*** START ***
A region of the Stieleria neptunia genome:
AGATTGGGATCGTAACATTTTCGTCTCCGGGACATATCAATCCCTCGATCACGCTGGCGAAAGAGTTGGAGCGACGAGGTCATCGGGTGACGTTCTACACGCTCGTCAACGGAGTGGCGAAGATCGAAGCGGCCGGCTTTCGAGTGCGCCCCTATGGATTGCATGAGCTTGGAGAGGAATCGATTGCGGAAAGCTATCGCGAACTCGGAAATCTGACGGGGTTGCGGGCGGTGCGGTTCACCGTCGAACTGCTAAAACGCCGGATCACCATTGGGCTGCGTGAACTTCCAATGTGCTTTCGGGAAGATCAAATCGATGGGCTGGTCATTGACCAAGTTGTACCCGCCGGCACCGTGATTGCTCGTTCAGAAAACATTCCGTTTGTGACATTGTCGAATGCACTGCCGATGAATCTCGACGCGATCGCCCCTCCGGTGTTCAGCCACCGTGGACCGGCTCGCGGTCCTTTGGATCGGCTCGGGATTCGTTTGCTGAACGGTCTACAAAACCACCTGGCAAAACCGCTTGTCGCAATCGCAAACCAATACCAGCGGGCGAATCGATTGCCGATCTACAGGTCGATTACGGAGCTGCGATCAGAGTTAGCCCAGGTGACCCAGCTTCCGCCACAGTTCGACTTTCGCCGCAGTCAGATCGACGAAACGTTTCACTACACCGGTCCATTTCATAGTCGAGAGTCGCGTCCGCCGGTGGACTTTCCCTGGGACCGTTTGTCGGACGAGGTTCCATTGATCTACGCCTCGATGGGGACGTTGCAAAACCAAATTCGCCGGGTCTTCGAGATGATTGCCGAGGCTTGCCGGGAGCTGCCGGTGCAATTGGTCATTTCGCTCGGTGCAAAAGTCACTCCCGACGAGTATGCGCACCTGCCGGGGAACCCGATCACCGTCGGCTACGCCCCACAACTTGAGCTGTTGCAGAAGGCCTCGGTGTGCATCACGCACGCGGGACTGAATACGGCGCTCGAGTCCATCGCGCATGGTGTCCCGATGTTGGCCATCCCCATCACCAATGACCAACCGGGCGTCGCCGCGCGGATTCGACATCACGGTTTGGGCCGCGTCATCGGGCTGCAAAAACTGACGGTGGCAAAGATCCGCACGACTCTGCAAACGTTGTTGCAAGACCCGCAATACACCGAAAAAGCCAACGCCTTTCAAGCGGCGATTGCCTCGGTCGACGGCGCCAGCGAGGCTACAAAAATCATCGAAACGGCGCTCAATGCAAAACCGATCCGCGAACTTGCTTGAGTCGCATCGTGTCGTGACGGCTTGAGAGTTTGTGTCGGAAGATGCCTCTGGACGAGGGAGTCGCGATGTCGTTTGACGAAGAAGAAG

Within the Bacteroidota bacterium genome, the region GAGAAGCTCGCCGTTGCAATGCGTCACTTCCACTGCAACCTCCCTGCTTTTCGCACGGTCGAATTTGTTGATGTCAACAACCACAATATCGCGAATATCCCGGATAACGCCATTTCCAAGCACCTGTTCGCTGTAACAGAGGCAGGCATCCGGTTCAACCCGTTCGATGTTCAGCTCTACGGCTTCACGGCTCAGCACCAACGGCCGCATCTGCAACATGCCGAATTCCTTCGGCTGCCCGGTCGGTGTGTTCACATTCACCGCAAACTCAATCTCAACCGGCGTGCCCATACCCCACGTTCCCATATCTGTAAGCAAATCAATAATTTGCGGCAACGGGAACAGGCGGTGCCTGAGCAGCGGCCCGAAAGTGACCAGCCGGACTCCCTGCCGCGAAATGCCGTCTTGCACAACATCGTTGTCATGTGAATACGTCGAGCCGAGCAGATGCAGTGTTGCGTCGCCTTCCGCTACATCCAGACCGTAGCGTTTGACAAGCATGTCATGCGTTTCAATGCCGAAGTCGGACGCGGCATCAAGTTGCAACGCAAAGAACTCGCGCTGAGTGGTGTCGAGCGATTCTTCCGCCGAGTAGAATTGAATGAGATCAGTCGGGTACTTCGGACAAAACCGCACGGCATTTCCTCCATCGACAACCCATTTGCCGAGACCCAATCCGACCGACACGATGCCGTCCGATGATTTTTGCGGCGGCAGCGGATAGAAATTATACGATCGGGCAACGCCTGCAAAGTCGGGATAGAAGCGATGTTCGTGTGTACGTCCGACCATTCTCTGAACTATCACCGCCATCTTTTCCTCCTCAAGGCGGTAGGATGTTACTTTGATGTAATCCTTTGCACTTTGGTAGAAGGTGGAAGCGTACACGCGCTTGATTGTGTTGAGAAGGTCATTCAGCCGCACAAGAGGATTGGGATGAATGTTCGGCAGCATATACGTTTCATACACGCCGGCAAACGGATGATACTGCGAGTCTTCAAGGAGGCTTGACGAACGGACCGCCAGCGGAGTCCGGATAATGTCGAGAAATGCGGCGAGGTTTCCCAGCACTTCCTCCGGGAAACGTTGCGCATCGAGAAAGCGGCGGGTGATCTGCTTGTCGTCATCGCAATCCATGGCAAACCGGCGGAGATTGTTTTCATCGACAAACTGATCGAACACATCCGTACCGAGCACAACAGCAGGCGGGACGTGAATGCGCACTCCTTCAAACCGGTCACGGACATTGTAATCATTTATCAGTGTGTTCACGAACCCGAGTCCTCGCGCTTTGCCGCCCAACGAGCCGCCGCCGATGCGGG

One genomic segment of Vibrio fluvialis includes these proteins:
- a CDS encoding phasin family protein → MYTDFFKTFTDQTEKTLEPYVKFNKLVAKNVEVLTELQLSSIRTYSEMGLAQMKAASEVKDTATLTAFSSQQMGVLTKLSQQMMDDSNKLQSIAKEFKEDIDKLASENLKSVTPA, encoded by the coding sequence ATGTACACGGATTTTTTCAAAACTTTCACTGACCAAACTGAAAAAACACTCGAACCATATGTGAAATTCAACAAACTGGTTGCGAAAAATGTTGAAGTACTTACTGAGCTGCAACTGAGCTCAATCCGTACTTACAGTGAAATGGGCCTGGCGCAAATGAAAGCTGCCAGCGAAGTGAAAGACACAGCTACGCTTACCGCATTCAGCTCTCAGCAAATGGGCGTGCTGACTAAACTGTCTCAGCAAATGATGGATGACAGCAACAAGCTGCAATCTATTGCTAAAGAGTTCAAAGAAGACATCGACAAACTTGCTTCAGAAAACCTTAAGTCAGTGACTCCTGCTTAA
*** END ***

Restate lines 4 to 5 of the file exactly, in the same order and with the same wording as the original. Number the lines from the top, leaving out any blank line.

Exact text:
One genomic segment of Vibrio fluvialis includes these proteins:
- a CDS encoding phasin family protein → MYTDFFKTFTDQTEKTLEPYVKFNKLVAKNVEVLTELQLSSIRTYSEMGLAQMKAASEVKDTATLTAFSSQQMGVLTKLSQQMMDDSNKLQSIAKEFKEDIDKLASENLKSVTPA, encoded by the coding sequence ATGTACACGGATTTTTTCAAAACTTTCACTGACCAAACTGAAAAAACACTCGAACCATATGTGAAATTCAACAAACTGGTTGCGAAAAATGTTGAAGTACTTACTGAGCTGCAACTGAGCTCAATCCGTACTTACAGTGAAATGGGCCTGGCGCAAATGAAAGCTGCCAGCGAAGTGAAAGACACAGCTACGCTTACCGCATTCAGCTCTCAGCAAATGGGCGTGCTGACTAAACTGTCTCAGCAAATGATGGATGACAGCAACAAGCTGCAATCTATTGCTAAAGAGTTCAAAGAAGACATCGACAAACTTGCTTCAGAAAACCTTAAGTCAGTGACTCCTGCTTAA